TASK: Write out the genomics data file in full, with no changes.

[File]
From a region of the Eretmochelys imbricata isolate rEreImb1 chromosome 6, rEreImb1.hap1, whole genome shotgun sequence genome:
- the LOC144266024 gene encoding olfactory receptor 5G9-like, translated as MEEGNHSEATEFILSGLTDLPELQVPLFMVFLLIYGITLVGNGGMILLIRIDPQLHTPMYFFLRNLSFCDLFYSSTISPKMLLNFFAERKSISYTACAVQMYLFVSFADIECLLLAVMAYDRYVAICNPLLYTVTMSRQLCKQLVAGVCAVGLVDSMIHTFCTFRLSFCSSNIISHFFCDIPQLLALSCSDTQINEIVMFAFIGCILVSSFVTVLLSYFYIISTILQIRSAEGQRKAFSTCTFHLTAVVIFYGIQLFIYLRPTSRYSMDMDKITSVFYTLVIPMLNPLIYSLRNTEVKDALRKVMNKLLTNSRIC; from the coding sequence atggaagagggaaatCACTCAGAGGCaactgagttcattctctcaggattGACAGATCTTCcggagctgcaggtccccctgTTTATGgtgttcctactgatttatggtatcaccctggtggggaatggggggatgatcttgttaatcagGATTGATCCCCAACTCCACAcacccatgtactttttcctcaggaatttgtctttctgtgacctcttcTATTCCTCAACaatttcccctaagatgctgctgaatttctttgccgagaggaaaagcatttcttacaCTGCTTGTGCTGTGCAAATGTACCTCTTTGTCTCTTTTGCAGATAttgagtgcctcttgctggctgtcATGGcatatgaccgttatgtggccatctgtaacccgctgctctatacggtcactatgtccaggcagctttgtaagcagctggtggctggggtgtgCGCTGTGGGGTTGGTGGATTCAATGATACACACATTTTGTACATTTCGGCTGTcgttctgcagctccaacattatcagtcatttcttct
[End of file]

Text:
From a region of the Eretmochelys imbricata isolate rEreImb1 chromosome 6, rEreImb1.hap1, whole genome shotgun sequence genome:
- the LOC144266024 gene encoding olfactory receptor 5G9-like, translated as MEEGNHSEATEFILSGLTDLPELQVPLFMVFLLIYGITLVGNGGMILLIRIDPQLHTPMYFFLRNLSFCDLFYSSTISPKMLLNFFAERKSISYTACAVQMYLFVSFADIECLLLAVMAYDRYVAICNPLLYTVTMSRQLCKQLVAGVCAVGLVDSMIHTFCTFRLSFCSSNIISHFFCDIPQLLALSCSDTQINEIVMFAFIGCILVSSFVTVLLSYFYIISTILQIRSAEGQRKAFSTCTFHLTAVVIFYGIQLFIYLRPTSRYSMDMDKITSVFYTLVIPMLNPLIYSLRNTEVKDALRKVMNKLLTNSRIC; from the coding sequence atggaagagggaaatCACTCAGAGGCaactgagttcattctctcaggattGACAGATCTTCcggagctgcaggtccccctgTTTATGgtgttcctactgatttatggtatcaccctggtggggaatggggggatgatcttgttaatcagGATTGATCCCCAACTCCACAcacccatgtactttttcctcaggaatttgtctttctgtgacctcttcTATTCCTCAACaatttcccctaagatgctgctgaatttctttgccgagaggaaaagcatttcttacaCTGCTTGTGCTGTGCAAATGTACCTCTTTGTCTCTTTTGCAGATAttgagtgcctcttgctggctgtcATGGcatatgaccgttatgtggccatctgtaacccgctgctctatacggtcactatgtccaggcagctttgtaagcagctggtggctggggtgtgCGCTGTGGGGTTGGTGGATTCAATGATACACACATTTTGTACATTTCGGCTGTcgttctgcagctccaacattatcagtcatttcttct